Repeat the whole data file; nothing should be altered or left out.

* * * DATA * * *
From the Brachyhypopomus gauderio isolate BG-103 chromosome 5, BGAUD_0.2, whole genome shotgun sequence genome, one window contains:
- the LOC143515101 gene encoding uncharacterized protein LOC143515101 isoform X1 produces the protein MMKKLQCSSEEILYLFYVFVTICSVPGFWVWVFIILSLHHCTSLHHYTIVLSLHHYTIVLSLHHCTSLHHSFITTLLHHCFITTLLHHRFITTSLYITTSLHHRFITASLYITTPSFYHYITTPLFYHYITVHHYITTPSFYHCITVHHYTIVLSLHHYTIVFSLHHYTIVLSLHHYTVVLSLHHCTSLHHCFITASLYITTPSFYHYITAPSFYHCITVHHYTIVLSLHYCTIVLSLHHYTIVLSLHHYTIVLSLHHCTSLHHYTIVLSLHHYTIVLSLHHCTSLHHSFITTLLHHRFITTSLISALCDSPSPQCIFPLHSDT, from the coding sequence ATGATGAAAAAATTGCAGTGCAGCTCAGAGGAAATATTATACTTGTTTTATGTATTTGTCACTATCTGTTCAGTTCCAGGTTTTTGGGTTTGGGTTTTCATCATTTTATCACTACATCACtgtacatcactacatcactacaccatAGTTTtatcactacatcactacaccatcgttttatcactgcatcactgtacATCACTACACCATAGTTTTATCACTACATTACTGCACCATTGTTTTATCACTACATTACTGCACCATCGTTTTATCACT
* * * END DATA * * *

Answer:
From the Brachyhypopomus gauderio isolate BG-103 chromosome 5, BGAUD_0.2, whole genome shotgun sequence genome, one window contains:
- the LOC143515101 gene encoding uncharacterized protein LOC143515101 isoform X1 produces the protein MMKKLQCSSEEILYLFYVFVTICSVPGFWVWVFIILSLHHCTSLHHYTIVLSLHHYTIVLSLHHCTSLHHSFITTLLHHCFITTLLHHRFITTSLYITTSLHHRFITASLYITTPSFYHYITTPLFYHYITVHHYITTPSFYHCITVHHYTIVLSLHHYTIVFSLHHYTIVLSLHHYTVVLSLHHCTSLHHCFITASLYITTPSFYHYITAPSFYHCITVHHYTIVLSLHYCTIVLSLHHYTIVLSLHHYTIVLSLHHCTSLHHYTIVLSLHHYTIVLSLHHCTSLHHSFITTLLHHRFITTSLISALCDSPSPQCIFPLHSDT, from the coding sequence ATGATGAAAAAATTGCAGTGCAGCTCAGAGGAAATATTATACTTGTTTTATGTATTTGTCACTATCTGTTCAGTTCCAGGTTTTTGGGTTTGGGTTTTCATCATTTTATCACTACATCACtgtacatcactacatcactacaccatAGTTTtatcactacatcactacaccatcgttttatcactgcatcactgtacATCACTACACCATAGTTTTATCACTACATTACTGCACCATTGTTTTATCACTACATTACTGCACCATCGTTTTATCACT